Flat shoes can be damaging for plantar fasciitis, but that doesn’t mean you need to give up on wearing summer sandals.

Look for sandals with a contoured footbed that supports your arch and keeps your foot from rolling inward. Oh, and a comfortable, supportive strap is a must.

Birkenstock®, HOKA, OOFOS® and Vionic® are a few brands that often fit the bill.

What to avoid if you have plantar fasciitis

Here are some shoes you should steer clear of if you live with plantar fasciitis:

  • High heels and stiletto heels. These shoes may pump up the drama, but they can also pump up your plantar fasciitis. Heels can put your foot into an unnatural arch, placing immense pressure on your plantar fascia. “For height with better support, try wedges,” suggests Dr. Hild.
  • Flats. Because flats are often so … well, flat, they provide little to no support to your plantar fascia because the weight on your foot isn’t distributed properly. That can make your plantar fasciitis worse. Look for a shoe with a small heel that has good arch support or enough room for insoles, especially if your arches are high or low.
  • Flip-flops. This classic beach shoe is now common in daily life. Unfortunately, most flip-flops have little to no arch support. Dr. Hild recommends that flip-flops be limited to the beach or pool. (Pro tip: Recovery slide sandals are a great substitute for flip flops, but still shouldn’t be used for extensive walking.)


More tips for living with plantar fasciitis

If you’re living with plantar fasciitis, there are ways to relieve pain and discomfort while keeping your feet strong and supported. Try these six tips to give your feet some TLC.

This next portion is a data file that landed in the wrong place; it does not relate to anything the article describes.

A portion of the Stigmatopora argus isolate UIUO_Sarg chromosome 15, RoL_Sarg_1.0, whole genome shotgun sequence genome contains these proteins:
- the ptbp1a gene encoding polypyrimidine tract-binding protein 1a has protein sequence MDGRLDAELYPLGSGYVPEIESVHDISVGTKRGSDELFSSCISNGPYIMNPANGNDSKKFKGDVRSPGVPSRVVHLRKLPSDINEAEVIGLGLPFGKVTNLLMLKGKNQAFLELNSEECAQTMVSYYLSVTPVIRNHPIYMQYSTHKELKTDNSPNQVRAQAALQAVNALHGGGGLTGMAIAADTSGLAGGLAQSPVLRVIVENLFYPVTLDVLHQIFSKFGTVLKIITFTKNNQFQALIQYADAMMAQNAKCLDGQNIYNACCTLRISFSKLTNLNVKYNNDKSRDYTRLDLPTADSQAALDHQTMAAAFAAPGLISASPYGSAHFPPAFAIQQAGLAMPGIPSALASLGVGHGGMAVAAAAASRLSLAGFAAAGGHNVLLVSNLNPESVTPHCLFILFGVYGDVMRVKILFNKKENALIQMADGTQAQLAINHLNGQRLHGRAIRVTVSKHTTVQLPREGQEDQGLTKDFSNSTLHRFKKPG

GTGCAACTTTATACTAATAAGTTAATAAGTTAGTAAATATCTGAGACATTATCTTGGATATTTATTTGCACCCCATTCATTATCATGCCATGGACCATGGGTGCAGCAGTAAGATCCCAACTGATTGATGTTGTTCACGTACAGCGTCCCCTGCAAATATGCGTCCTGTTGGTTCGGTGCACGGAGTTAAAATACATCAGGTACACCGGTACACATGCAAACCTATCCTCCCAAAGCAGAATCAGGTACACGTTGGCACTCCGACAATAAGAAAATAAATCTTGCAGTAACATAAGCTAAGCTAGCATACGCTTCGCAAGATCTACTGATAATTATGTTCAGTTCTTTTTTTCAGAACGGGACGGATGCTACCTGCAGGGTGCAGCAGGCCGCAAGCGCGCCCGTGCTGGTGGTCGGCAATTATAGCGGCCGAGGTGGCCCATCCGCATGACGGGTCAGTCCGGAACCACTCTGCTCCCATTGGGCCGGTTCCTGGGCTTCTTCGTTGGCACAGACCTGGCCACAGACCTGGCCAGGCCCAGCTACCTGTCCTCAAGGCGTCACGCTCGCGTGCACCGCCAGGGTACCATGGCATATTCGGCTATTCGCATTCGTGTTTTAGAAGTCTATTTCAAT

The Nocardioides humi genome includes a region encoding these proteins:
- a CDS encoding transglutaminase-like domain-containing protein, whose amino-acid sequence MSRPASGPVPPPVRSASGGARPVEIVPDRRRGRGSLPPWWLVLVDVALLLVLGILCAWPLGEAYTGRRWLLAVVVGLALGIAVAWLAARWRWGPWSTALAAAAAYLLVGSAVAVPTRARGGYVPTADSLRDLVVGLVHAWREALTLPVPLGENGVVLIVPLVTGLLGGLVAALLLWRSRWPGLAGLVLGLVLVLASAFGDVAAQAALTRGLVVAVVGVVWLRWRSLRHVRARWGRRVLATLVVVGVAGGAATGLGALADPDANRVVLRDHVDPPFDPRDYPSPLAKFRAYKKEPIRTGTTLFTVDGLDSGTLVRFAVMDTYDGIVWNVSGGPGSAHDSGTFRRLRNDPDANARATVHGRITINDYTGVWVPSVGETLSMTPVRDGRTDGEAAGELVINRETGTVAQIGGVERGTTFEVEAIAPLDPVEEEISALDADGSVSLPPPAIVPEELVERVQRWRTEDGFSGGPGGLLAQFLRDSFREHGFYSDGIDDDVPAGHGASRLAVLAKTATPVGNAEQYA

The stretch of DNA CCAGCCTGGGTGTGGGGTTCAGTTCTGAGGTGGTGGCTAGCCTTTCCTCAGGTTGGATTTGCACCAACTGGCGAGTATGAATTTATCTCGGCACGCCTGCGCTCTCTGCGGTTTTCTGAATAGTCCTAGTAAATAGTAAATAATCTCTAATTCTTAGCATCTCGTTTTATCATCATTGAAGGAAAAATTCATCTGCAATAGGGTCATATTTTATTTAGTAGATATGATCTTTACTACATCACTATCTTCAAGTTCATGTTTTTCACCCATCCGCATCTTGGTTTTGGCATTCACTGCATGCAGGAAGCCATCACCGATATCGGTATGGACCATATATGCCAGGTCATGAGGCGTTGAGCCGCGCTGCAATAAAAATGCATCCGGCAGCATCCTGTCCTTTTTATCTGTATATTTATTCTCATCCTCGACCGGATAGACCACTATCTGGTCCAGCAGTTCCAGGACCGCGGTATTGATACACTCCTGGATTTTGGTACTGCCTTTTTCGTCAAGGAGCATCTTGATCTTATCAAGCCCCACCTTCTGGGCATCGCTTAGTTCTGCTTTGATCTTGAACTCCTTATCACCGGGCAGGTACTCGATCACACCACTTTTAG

• Use insoles or orthotics. Over-the-counter insoles can bring cushioning and support to shoes you already own. For a more custom fit, talk to a healthcare provider about getting prescribed orthotics for your shoes.
  • Don’t wear old shoes. Over time, shoes wear down and cushioning soles grow thinner. Don’t push old shoes to the limit. Shoes typically only last about six months or so depending on the activity level of the individual.
  • Break in new shoes properly. When buying new shoes, give your foot time to get used to them. Wear them around the house for a few days before committing to them so they can be returned if they’re uncomfortable. After that, break them in with short walks before going on a trip or long hike.
  • Stretch! Daily foot stretches can do wonders for plantar fasciitis. Try doing these stretches every morning and evening to help relieve pain and discomfort.
  • Be picky. When shopping around, listen to your feet. If any shoes feel tight around your toes, that’s a red flag that they’re not the right ones for you.
  • Get your feet measured. Consult an expert to make sure you’re wearing the right shoe size with the cushioning and support you need. Good shoe stores will be able to do this for you.

Final thoughts

If you live with plantar fasciitis or a similar foot condition, the good news is that there are lots of varieties in shoe styles and brands. The tricky part is doing your research and making sure you’re getting what’s best for your feet and lifestyle.

It’s also a good idea to do your shoe shopping in person, if possible, so you can try different options, see how they feel and make sure they check off all of your boxes.

If you notice that a shoe you’re wearing is causing increased pain and making your plantar fasciitis worse, talk to your healthcare provider before shopping for another pair.